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Serving on the Pandemic Frontlines

Sarah salati headshot image

An interview with Alumna Sarah Salati, '05

Q: Could you please tell us about your career after graduating from Johns Hopkins SAIS? 
A: I am the New York Power Authority’s Executive Vice President and Chief Commercial Officer. I oversee all wholesale market transactions including contracting of our generation assets as well as our customer facing energy solutions, our grid scale business development – all of which help support our state’s clean energy agenda and economic development. The customer facing solutions include services from implementation of electric vehicle charging infrastructure to traditional energy efficiency projects to our New York Energy Manager which supports building energy management.

Q: Could you please tell us about the role you played in implementing the COVID-19 response for NYPA?  
A: NYPA generates approximately 25% of energy for NY State and is responsible for about a third of the state’s transmission network. As an electric utility, NYPA is an essential service and was treated as such during NY Pause. As we strive to become the nation's first end-to-end digital utility, all staff who were able to work remotely were transitioned to virtual work, effectively leveraging our digital capabilities and tools at our disposal.

We sequestered about 80 essential workers on site so that they could continue their critical functions as operators in the control rooms of our generation and transmission assets.

NYPA also liaised with partners at the federal level as well as with Canada to ensure emergency support, such as essential personnel and technology such as spare equipment, were available should any entity need them – not dissimilar to the mutual assistance programs that support storm responses.

Lastly, my mind was always on our customers, particularly companies across New York who receive low cost hydro power and are employers of communities across the state. The pandemic put a strain on many of them. Of course there was pay check protection program at the federal level, but NYPA also introduced the Economic Development Customer Assistance Program, which allowed customers to defer payments for their electric bill for 6 months, allowing them to pay it back for up to 18 months at no penalty.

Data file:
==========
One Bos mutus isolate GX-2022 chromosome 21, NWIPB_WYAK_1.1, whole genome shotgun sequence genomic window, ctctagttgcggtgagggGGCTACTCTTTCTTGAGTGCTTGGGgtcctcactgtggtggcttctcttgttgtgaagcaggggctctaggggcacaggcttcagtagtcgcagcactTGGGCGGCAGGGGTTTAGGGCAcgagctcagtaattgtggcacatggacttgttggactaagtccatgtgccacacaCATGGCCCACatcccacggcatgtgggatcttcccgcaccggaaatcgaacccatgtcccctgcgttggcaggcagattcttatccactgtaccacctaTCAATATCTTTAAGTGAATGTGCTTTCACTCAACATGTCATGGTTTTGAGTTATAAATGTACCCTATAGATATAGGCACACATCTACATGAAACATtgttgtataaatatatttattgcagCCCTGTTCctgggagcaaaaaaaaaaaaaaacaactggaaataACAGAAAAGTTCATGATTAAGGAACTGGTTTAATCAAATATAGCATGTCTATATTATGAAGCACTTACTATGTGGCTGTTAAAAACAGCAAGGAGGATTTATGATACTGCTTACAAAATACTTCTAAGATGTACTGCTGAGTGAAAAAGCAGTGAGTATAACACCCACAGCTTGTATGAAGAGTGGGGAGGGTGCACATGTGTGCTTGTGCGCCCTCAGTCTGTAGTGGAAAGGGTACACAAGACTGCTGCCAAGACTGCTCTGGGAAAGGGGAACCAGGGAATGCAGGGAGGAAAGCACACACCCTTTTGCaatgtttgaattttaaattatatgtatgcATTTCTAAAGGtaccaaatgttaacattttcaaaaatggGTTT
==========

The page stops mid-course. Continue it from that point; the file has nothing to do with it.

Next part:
Q: How did your Johns Hopkins SAIS education prepare you for your current role?
A: I went to Johns Hopkins SAIS because I was very interested in making a difference and improving lives. I believe in the idea of ‘service to my fellow man’, specifically in the developing world through economic development. The school provided me with the grounding of economics and a better understanding of regional politics and policies for context and background of complex situations.

Q: What is something that you learned as a student that has stayed with you?
A: Corporate Finance and statistics courses. This provided me with the necessary skill sets and a vocabulary for my career. Just as important was an understanding of historical and geopolitical context – which defines the energy sector at its core.

Q: What are you most proud of?
A: I am proud of my use of this advanced international relations degree – I aspire to be a citizen of the world and believe I am contributing in a positive manner to the betterment of the world. Every day in the role that I have, I am focused on what many believe to be the existential threat of our time – our changing climate.

Q: What advice do you have for current students?
A: Take advantage of the breadth of courses offered and the opportunity for interdisciplinary courses and concentrations. This will be of huge value to your career and will provide you with a broader perspective on the world and take a multi-disciplinary approach to solve complex problems and create new opportunities for yourself and your employer.


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